Investigators and politicians pile pressure on French energy minister over investment scheme affair

The announcements follow an Investigate Europe and Disclose investigation revealing how Pannier-Runacher helped launch a million-euro investment company to benefit her children.

The company was created in 2016 by her father, a former Perenco oil executive, with €1.2 million of shares invested in three hedge funds – two based in the tax havens of Guernsey and Ireland. Named after the politician’s children, Arjunem was designed by Jean-Michel Runacher as an early-inheritance scheme for his grandchildren.

The three children of Pannier-Runacher, a close ally of President Emmanuel Macron, are shareholders, along with a fourth grandchild of her father. As their legal representative, the minister is a signatory for her three minor children in Arjunem’s incorporation documents.

Pannier-Runacher, who has denied any wrongdoing, was not obliged to declare her involvement under French law. However, transparency campaigners said her failure to do so could constitute a “conflict of interest” regarding Perenco.

Jean-Michel Runacher spent decades at Perenco, which calls itself “Europe’s leading independent oil and gas company”, and only stepped back from the business in 2020. The investigation found that Perenco itself had previously held shares in the same three hedge funds used by Runacher to launch Arjunem. There is no evidence that the €1.2m invested in Arjunem is directly linked in any way to Perenco.

Political backlash

But only hours after the story was released, the High Authority for the Transparency of Public Life (HATVP), a watchdog scrutinising ministerial interests and possible conflict of interest risks, announced it had opened an investigation into the minister’s involvement.  

In an address in the French parliament on Tuesday, Pannier-Runacher said the story was “false and slanderous”, but confirmed the essential facts of the investigation. She said the donation of shares had been made “through a French company subject to French taxation” and that she had not benefited from these funds, nor would she be able to do so in the future. She did not comment on the tax haven links or the nature of the investments.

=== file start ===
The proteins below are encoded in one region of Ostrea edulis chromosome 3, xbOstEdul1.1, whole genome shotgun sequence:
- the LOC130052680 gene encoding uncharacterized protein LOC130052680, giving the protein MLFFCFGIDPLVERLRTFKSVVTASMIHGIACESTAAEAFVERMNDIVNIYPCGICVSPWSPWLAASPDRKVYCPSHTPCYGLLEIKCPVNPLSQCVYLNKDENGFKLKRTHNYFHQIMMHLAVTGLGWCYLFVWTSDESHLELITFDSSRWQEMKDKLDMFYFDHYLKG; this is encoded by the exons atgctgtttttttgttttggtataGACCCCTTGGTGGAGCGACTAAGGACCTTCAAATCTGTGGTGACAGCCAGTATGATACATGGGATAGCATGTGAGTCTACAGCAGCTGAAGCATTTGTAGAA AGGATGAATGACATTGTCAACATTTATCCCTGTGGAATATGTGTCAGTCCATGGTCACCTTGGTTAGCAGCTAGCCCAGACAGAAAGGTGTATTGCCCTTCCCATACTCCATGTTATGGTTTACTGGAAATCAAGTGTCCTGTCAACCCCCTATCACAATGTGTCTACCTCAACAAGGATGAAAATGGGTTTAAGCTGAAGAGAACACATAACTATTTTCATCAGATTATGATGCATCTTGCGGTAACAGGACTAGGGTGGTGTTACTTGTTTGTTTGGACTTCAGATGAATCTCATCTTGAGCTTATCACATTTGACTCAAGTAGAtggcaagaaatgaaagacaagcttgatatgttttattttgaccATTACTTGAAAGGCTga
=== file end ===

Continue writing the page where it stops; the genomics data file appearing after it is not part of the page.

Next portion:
“I would also like to specify that my children have not received any funds from this company since its creation,” she said, adding that in her ministerial roles she had no “knowledge of the activities” of Perenco.

“My father, my mother and my children have not chosen a public activity,” she added. “I have, and I carry it out with complete transparency, both in terms of my assets and my interests, while respecting the law. When it comes to my family, and this is not the first time, you will understand that it is my duty to protect them.”

Her arguments did not convince the opposition. Clémence Guetté, a member of La France Insoumise, questioned the suitability of “a minister whose indirect financial interests are visibly linked to oil companies” to accelerate the transition to renewable energy. Danielle Simonnet, a fellow party member, wrote on Twitter: “Minister for the Energy Transition or for oil interests, you have to choose!”

Opposition MP Danièle Obono was even more scathing in her assessment on Twitter: “The minister in charge of a bill on renewable energies has indirect interests in an oil company via financial arrangements in tax havens. Why isn’t it looping on the news channels? Why is she still a minister?”

Greenpeace calls for resignation

Pannier-Runacher is set to attend COP27 in Egypt this week but following the revelations, Greenpeace France said she was “not legitimate to represent France” at the conference. 

“This revelation demonstrates that the government is off the mark: either it does not realize the conflict of interest, or it downplays it. In both cases, the situation is serious and requires an immediate reaction,” director general Jean-François Julliard said.

“Not only is the minister not up to the challenges of the energy transition, but it is now becoming impossible to consider her as a credible interlocutor on the stated objective of phasing out fossil fuels. Under these conditions, Agnès Pannier-Runacher must resign.”